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3 difference between gold’s record bull run in 2020 compared to 2011

ASX gold miners are in for another strong trading day after the gold price surged to a record high this morning even as some question its ability to break over US$2,000 an ounce.

The spot gold price jumped 0.5% to US$1,953 and is comfortably ahead of its previous peak of US$1,921 that it hit in September 2011.

The precious metal couldn’t spend much time at those dizzying heights nine years ago and quickly tumbled. Is gold facing the same fateful outcome this time round?

Path of least resistance

No one can say for sure, but I think there are more reasons for gold to run higher than capitulate. This means the next stop for the safe haven commodity is US$2,000, as outlined back in April on the Motley Fool.

There are a few significant differences to gold’s ascend this time compared to 2011 that makes me a bull.

For one, gold is peaking at the start of the COVID-19 crisis while it hit a crescendo two years after the GFC.

Fundamentals shining brighter

This means there are still more fundamental levers for gold to pull to extend its run in 2020. We can’t quite say the same about the post-GFC era when the global economy was on the mend.

Sure, if we get the touted V-shape recovery from the COVID-19 fallout, gold’s time in the sun could be short-lived. But even then, gold still can outperform into 2021 – and there are enough signs for us to question the probability of a V-shaped snapback.

Further, the era of record low interest rates and central bank/government stimulus isn’t about to come to a close in the near-term either. If anything, these tailwinds for the gold price is likely to continue till at least 2022.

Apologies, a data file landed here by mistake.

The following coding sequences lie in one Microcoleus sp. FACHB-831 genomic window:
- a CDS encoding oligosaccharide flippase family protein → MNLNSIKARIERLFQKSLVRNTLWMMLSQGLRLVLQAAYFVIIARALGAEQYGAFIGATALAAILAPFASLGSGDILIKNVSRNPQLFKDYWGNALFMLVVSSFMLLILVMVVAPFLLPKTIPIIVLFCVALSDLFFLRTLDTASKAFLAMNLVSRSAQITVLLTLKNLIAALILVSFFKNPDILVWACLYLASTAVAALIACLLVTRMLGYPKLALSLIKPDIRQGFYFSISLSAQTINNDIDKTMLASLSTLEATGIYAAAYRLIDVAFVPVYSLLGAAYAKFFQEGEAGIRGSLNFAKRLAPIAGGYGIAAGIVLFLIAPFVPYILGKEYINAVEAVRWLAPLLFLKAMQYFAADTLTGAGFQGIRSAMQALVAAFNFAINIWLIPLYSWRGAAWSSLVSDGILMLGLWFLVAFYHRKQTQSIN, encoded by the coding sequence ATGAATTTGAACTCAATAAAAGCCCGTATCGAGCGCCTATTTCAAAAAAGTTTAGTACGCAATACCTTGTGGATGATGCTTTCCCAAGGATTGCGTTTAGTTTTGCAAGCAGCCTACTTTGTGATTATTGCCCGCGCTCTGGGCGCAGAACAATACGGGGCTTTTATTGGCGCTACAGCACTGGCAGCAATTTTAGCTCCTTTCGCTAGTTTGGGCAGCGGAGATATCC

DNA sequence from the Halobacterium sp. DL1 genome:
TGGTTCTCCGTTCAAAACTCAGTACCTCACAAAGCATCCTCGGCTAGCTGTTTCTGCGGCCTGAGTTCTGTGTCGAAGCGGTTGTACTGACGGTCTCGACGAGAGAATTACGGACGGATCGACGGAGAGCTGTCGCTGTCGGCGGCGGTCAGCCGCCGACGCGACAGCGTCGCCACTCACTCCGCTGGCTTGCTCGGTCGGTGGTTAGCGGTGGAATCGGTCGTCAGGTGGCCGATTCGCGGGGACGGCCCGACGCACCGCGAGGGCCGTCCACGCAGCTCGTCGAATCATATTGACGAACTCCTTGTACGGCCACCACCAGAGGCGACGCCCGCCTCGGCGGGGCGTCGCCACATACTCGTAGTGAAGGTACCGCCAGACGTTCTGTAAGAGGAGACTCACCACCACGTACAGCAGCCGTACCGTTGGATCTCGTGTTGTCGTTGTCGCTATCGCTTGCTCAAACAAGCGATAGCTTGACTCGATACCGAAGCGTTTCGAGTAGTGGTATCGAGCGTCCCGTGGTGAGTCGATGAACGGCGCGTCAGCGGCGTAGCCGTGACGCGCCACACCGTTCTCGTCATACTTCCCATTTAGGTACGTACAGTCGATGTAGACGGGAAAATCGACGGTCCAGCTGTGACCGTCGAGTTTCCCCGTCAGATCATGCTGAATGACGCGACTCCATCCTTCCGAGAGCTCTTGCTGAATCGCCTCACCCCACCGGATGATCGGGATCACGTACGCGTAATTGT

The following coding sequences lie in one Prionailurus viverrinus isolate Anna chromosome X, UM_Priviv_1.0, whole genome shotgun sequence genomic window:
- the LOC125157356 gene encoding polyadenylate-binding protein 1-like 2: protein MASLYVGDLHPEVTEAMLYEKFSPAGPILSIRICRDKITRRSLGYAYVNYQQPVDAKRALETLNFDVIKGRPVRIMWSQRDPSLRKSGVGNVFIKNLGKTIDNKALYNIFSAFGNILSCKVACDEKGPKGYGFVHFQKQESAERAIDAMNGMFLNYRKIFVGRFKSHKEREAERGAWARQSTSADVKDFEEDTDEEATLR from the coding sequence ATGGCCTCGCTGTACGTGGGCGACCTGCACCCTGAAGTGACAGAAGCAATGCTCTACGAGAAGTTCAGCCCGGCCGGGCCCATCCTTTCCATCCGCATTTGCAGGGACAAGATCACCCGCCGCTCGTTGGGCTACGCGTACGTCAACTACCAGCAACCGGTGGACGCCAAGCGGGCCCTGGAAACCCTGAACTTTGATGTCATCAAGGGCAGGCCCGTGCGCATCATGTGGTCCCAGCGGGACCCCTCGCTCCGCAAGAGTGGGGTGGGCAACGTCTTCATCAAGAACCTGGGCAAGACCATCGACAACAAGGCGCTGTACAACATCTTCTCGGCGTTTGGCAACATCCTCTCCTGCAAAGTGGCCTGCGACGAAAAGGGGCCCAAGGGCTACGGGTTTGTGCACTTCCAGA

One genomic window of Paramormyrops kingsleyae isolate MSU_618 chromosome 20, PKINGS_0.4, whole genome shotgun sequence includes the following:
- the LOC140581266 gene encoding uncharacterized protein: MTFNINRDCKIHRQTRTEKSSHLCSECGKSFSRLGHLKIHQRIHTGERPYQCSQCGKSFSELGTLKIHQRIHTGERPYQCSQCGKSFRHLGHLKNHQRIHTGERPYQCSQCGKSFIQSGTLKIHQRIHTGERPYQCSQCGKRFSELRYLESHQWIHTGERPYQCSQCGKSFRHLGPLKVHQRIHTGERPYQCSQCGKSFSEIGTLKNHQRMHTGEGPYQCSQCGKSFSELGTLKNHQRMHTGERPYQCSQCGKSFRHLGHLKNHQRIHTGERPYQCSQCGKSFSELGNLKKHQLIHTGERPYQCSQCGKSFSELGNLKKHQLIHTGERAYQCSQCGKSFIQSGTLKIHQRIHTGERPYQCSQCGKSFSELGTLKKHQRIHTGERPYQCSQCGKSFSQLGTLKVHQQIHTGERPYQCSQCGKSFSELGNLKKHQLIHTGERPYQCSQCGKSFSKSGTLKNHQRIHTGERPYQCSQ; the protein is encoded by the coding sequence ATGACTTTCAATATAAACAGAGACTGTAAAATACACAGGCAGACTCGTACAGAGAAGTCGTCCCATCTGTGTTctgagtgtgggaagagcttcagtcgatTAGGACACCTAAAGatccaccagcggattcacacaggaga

Currency tailwind just starting

The other significant difference in 2020 is the US dollar. As gold historically moves in opposite direction to the greenback, the outlook for the currency is important.

Back in 2011, the US dollar was struggling to emerge from a three-year crash. Remember a time when the Aussie was fetching well over US$1?

Gold’s fortunes started to turn about the same time as the US dollar stabilised and started to climb. This time, the US dollar was trending higher and seems to have reached a peak.

The US Dollar Index (a measure of the greenback against a basket of key currencies) is currently trading at 93.7 after falling around 9% since March. Back in September 2011, the index was trading around 80 as it came out of a trough.

Socially-distanced crowded trade

The third difference is we have fewer gold bulls this time than the last. Back then, a few leading brokers and experts predicted gold is heading to around US$5,000 an ounce (or a target that’s similarly outlandish).

I’m starting to see a few of these blue-sky forecasts creeping back into the media, but it’s nowhere at the level as we witnessed in the aftermath of the GFC.

This is significant because nothing says “this is the end of a trend” like a crowded trade.

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Motley Fool contributor Brendon Lau has no position in any of the stocks mentioned. Connect with me on Twitter @brenlau.

The Motley Fool Australia has no position in any of the stocks mentioned. We Fools may not all hold the same opinions, but we all believe that considering a diverse range of insights makes us better investors. The Motley Fool has a disclosure policy. This article contains general investment advice only (under AFSL 400691). Authorised by Scott Phillips.

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